Different students have different learning styles. According to a study by Walter Burke Barbe and further developed by Neil D. Fleming, there are three different learning styles that go by the acronym VAK. Teachers will be able to help their students learn better if they know their students’ primary learning style.


1. Visual

Visual learners are individuals who absorb and understand new information well when delivered to them through graphic depiction of relevant symbols such as diagrams, charts and other visuals. Large chunks of information when simplified in one visual works best for them. Visual learners are able to visualise a passage from a book they read from a moment ago and envision images easily.

If your student is a visual learner, you could supplement the class lessons with printed handouts or diagrams and other forms of visuals. Moreover, you could also add bright colours to the visuals that you prepared for the class to help students retain information better. In addition, you can personally make or teach your visual learners to make their own flashcards or powerpoint with symbols or simple images so they can connect the information that you taught with the relevant visuals. Teachers can give written feedback instead of verbal feedback to visual learners as this helps them to process the feedback better. When giving instructions, teachers can demonstrate how to do a task instead of relying on verbal instructions. To help ease the process of learning new knowledge for visual learners, teachers can use half of the class period to give lessons, and then put students in pairs or small groups to work on in-class tasks. 


2. Auditory

Auditory learners, also known as aural learners, work best when they are presented with new information through spoken words by the teacher. Therefore, they may prefer to fully concentrate on what the teacher is saying instead of taking notes during classes. These learners are able to retain the information given by the teacher and will have no issue in actively participating in class or following verbal directions given by the teacher. In-class discussions with classmates are also very helpful for them. However, aural learners would be distracted easily if they were given in-class tasks that would require them to read or write in between lessons.

If your student happens to be an auditory learner, you could suggest to them to record the in-class lessons which they can refer to during revision where they can take notes of important content. You can also record your own lessons for the students. Besides that, you can enhance your students’ learning process by encouraging in-class activities that involve group work where students can have discussions where they bounce their ideas off each other and test each other’s understanding of the lessons. In addition, you can encourage your students to participate in discussions and reward them for participating.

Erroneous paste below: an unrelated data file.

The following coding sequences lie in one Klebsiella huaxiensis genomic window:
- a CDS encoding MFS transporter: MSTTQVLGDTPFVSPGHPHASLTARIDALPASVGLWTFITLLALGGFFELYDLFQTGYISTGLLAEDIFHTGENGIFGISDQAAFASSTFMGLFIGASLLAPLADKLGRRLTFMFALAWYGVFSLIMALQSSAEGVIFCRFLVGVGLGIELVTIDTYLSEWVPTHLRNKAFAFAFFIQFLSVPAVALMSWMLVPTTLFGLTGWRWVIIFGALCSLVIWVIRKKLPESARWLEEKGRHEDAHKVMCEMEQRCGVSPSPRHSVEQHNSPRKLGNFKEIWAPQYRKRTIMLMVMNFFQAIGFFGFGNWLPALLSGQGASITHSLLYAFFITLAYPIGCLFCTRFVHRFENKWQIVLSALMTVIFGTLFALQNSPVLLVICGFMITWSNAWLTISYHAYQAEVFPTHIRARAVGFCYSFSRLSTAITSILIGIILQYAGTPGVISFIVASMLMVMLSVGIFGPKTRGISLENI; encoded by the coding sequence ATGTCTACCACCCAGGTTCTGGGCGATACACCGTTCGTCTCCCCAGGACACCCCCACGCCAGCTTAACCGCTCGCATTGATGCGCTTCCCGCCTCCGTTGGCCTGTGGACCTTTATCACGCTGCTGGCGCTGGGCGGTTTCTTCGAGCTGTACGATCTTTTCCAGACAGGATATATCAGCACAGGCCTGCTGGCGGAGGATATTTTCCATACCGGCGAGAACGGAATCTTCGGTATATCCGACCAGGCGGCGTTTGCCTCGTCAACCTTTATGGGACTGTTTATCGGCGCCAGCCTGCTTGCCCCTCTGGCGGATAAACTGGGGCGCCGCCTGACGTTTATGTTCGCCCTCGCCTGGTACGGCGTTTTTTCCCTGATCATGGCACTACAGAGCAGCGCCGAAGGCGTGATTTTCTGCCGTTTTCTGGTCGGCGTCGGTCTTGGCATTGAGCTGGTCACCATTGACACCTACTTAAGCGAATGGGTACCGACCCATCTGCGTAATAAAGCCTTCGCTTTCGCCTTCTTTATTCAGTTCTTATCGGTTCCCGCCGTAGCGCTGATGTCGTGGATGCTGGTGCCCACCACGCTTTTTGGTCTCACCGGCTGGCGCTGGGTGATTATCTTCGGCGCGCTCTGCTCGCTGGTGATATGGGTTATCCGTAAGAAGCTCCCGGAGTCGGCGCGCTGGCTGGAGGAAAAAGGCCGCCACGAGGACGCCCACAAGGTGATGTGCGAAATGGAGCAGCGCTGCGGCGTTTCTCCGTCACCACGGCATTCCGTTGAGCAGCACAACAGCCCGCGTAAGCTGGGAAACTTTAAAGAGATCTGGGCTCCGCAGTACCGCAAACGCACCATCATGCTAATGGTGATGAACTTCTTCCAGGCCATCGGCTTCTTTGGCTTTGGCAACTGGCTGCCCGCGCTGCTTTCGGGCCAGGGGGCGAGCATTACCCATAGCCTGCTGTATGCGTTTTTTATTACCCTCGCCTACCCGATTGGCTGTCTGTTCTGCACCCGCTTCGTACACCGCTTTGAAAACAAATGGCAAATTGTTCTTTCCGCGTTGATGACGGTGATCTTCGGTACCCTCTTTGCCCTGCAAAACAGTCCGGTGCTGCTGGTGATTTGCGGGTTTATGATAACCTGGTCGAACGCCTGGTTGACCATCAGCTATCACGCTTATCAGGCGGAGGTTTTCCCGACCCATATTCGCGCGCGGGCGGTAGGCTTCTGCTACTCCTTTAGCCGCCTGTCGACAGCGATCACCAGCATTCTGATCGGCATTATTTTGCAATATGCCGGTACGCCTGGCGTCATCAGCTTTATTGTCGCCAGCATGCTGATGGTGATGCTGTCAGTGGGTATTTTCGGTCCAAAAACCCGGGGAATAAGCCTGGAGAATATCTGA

3. Kinesthetic 

Kinesthetic learners are individuals who prefer to be physically involved in their learning process. These learners prefer the hands-on method of learning because they are active in nature and they utilise all their senses when they receive, absorb and decipher new knowledge. Therefore, kinesthetic learners tend to struggle in a normal classroom setting where they might get fidgety. Therefore, these learners work well with skills-based classes where they are able to engage with the learning materials instead of classes that centre upon conceptual or abstract subjects. 

If your student happens to be a kinesthetic learner you can incorporate short breaks in between your class period and encourage your students to do some simple stretches or jumps to channel out their excess energy as these learners may get restless if they sit down for long periods of time. Besides that, you can let your kinesthetic students be involved with in-class tasks such as giving out handouts to their peers, arranging desks and chairs, or even writing on the board when answering questions in class. If your student finds it difficult to understand a topic, you can teach them to use objects such as toy blocks or drawings to visualise the topic as kinesthetic learners have good motor memory. 


There are students who have more than one learning style. These individuals are known as “multimodal learners”. Once you have identified each student’s learning style, you will be able to help him or her learn better. 









If you have enjoyed reading this article, you may enjoy reading the following articles:

The Importance of Learning a Second Language (Pg. 28-29) 

Safety Precautions for Students Returning to School during COVID-19 

5 Common Learning Disabilities in Children 

6 Tips on Self-Learning a Foreign Language 

What You Need to Know About Bullying in Schools 


To find out more about international schools in Malaysia, read the full copy of the Education Destination Malaysia: Guide to International Schools 2020/21 Edition here